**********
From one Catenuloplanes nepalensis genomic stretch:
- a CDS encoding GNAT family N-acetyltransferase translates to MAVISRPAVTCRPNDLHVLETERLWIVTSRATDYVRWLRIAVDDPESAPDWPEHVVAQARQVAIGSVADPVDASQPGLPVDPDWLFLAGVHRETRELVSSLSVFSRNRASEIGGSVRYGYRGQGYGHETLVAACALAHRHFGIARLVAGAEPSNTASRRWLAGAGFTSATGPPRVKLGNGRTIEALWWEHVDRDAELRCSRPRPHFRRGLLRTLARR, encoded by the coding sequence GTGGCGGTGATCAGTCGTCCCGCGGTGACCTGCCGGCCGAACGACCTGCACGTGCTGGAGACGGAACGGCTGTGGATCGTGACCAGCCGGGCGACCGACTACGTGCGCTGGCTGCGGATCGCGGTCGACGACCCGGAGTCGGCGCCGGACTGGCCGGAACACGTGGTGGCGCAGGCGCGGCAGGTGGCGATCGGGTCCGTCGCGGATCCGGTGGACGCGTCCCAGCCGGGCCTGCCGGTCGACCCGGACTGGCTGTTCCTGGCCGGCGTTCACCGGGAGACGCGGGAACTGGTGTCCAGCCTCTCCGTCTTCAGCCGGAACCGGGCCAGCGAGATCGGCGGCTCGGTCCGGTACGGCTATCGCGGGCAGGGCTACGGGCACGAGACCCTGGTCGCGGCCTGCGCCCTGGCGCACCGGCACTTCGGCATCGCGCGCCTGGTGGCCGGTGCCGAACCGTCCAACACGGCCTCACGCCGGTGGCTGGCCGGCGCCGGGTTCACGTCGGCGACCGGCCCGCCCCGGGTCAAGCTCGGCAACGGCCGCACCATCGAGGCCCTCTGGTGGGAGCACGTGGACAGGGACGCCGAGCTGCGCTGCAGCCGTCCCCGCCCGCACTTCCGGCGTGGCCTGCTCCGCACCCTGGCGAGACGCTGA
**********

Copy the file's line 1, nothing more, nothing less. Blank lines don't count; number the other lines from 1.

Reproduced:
From one Catenuloplanes nepalensis genomic stretch: